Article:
Nike’s Ad is a Technical Feat

You Can't Stop Us



Commentators are calling it “the best sports ad of all time”. And Nike’s new spot, “You Can’t Stop Us”, might well be the most technically accomplished – over 70 separate bits of sports film, edited masterfully together so one bit of film blends into another with a different athlete in a different sport.

Of course, it’s not just about the effects wizardry – behind that is the message that all athletes (and all fans) have been affected by 2020’s crises, and behind that is Nike’s central brand belief that sport and athleticism in general is united by the core human desire to break one’s limits and strive for something better.

Nike have expressed these ideas in many different ways over the years, most recently and notoriously with 2018’s “Dream Harder” campaign, whose opening salvo was narrated by activist athlete Colin Kaepernick. That ad achieved its aims of enormous publicity for Nike but was genuinely divisive – when we tested it the response was split almost evenly between positive and negative emotion and its video only just scraped 2-Stars.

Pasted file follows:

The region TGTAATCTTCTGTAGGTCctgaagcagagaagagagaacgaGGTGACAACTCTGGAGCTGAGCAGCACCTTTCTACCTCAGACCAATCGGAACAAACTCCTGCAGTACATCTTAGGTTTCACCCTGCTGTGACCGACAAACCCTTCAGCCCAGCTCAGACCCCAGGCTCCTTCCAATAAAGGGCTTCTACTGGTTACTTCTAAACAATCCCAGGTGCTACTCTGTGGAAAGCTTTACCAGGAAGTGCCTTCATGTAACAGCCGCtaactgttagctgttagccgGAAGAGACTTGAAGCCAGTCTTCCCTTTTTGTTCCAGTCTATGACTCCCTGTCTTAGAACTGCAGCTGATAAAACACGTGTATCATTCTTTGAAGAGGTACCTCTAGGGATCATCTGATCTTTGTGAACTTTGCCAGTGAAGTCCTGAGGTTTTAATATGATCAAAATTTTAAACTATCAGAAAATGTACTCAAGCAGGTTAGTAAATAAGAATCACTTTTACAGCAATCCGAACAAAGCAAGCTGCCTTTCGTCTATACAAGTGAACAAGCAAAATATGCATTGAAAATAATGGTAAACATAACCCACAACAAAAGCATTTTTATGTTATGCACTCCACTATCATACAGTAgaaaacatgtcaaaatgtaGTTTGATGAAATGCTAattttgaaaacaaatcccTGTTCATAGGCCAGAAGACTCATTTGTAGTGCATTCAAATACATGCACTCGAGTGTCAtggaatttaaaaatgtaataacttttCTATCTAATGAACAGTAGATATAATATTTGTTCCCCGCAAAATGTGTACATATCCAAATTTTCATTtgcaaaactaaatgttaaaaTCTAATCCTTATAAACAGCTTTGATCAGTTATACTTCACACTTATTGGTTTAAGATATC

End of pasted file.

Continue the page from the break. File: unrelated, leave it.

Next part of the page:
Times have changed. Kaepernick appears in the new ad too, making the “taking a knee” gesture he used as a protest against police violence some years ago. But in the wake of the global Black Lives Matter movement, taking a knee is now a far more widely known gesture. And it seems to be more accepted, too – Nike’s new ad scores 3.8-Stars, and is far less divisive in the changed context of 2020.

Still, it’s not even the highest-scoring Nike ad, let alone the best sports ad of all time, so something must be holding it back from 4- and 5-Stars. It might be the political content, or the reminders of the Covid-19 pandemic which creep in too. But it might also be something inherent in those magical effects. Special effects and splitting narratives can be confusing and alienating for audiences – they prevent any sense of place, narrative or between-ness developing and limit an ad’s right-brained appeal. In short, while Nike wow us with technique they risk failing to capture our hearts. It’s a fine ad – and a vindication of their earlier risk-taking – but not a slam-dunk.